'He was a good cop,' says slain police officer's boss
Dec 29 1999 12:00AM  By Amanda Lee -- Macomb Daily Staff Writer
Macomb Daily photo by Jamie Charbeneau

Pallbearers carry the casket of Robert Brown past hundreds of assembled police officers after his funeral at First Presbyterian Church in Mount Clemens. Brown was killed by an allegedly drunken driver on Dec. 20.


With heavy hearts, their eyes brimming with tears, police officers from all over southeastern Michigan stood together and saluted.

They saluted a fellow officer who had left their ranks far too soon at the hands of the very criminal he had tried so hard to stop -- an alleged drunken driver.

On Tuesday, about 400 people gathered at First Presbyterian Church in Mount Clemens to celebrate the life of Robert Brown.

Brown, a Dryden police officer, was killed Dec. 20 on his way home to Mount Clemens. A 37-year-old Shelby Township man crossed the center line on Van Dyke, near 28 Mile Road, and struck Brown's pickup truck head-on.

"It's so ironic when you think about it," said state Rep. Alan Sanborn, a childhood friend of Brown's. "It's such a senseless tragedy on so many levels."

Friends and family stood before the weeping crowd to share their memories of Brown.

"He had a great sense of humor," said Craig Brown of his partner of 12 years. "To my buddy and friend -- I miss you already."

Dryden Police Chief Andrew Van Planck spoke glowingly of his officer and then read a poem.

"When the news passed through there wasn't a dry eye in town," Van Planck said. "He was a good cop."

Brown's brother, Jim, who is a police officer in Lakeland, Fla., related a story about he and Robert struggling to capture a shark. The tale helped change some tears to laughs.

"The legacy that Rob leaves to us is the wonderful memories he left us," Jim Brown said. "As long as that laughter lives, Robby Brown lives."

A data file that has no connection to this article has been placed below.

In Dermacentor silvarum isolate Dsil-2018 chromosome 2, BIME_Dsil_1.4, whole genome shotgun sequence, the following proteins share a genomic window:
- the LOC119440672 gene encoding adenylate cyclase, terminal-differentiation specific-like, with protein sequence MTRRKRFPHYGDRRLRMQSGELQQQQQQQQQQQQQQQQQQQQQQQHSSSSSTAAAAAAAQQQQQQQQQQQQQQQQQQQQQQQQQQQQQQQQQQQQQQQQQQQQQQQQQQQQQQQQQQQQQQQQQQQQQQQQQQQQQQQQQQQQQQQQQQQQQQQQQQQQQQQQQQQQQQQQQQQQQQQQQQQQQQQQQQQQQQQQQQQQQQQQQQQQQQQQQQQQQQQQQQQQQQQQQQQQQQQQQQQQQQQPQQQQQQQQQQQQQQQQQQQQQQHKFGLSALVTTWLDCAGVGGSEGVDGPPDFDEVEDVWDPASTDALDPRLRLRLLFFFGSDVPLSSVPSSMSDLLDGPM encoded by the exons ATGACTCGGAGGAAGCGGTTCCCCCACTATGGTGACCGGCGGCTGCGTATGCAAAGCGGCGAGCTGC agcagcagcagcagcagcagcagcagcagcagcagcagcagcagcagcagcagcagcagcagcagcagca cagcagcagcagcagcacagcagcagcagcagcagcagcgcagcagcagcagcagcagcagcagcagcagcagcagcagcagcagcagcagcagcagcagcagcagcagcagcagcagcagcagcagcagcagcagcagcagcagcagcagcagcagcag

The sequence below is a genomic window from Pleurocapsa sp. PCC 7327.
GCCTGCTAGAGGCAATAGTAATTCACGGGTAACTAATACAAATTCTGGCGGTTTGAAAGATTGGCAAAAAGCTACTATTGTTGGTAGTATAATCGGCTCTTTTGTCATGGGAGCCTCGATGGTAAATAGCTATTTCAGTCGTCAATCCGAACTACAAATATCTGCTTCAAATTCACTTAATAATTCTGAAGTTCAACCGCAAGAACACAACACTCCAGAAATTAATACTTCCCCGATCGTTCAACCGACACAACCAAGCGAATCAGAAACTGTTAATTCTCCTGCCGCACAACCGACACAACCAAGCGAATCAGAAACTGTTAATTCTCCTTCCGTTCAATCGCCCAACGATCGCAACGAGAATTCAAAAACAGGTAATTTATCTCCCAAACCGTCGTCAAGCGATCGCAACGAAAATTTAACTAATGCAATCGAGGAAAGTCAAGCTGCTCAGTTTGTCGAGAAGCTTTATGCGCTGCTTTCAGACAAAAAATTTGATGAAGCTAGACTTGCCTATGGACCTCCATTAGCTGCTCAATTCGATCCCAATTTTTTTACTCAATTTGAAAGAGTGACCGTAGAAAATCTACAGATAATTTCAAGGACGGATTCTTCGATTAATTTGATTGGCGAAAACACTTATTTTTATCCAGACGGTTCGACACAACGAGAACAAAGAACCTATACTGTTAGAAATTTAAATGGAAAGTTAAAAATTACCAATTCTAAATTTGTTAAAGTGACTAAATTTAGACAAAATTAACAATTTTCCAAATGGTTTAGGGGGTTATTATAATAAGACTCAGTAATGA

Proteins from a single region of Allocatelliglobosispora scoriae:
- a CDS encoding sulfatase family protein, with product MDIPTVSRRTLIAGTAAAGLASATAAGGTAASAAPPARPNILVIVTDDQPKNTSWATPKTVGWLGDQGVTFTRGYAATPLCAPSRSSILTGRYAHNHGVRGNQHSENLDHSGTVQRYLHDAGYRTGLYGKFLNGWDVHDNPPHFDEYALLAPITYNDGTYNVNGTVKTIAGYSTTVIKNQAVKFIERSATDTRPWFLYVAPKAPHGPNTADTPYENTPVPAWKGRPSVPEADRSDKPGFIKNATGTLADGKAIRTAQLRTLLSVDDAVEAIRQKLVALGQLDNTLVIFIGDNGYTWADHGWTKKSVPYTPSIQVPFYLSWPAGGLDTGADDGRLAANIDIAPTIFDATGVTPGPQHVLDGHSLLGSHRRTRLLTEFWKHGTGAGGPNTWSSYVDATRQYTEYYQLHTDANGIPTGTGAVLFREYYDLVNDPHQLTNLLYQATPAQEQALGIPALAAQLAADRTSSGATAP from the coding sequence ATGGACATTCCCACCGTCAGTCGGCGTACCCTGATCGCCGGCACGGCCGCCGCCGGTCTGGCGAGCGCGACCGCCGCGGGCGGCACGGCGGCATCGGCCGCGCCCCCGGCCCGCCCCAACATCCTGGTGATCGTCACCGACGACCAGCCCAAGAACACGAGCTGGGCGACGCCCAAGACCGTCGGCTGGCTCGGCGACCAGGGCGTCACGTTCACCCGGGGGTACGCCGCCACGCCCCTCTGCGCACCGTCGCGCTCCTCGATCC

Jim Brown, who bears a striking resemblance to his brother, reflected on the special bond they shared.

"To this day, people still remember things Robby and I did as kids," he said. "When I saw all those people looking at me, and the look in their eyes, I know what they saw. Even though it warmed my soul, it hurt because they saw Robby in me."

Another brother, Keith Brown, spoke about forgiveness for the driver who took his brother's life.

"We certainly have a lot of anger about what happened," Keith Brown said. "But forgiveness is important. I would like to start the process of forgiving."

The suspect, who had two prior drunken driving convictions and was driving on a restricted license the night of the accident, is still at Crittenton Hospital in Rochester where he was transported after the accident.

In an effort to keep Brown's memory alive, Sanborn is working with Van Planck and Lt. Dennis Rickert of the Mount Clemens police on setting up a scholarship in Brown's name. The scholarship would benefit law enforcement students.

Sanborn is also pledging to introduce legislation in the new year that would tighten Michigan's drunk driving laws.

"I want to see where we are failing because we're not winning the war on drunk driving," Sanborn said. "I want it to be said that Michigan has the toughest drunk driving laws and that we won't tolerate it here.

"I have lost an old and dear friend to a repeat drunk driver," he said. "And that's something he tried so hard to stop. I want to carry on where Robby left off."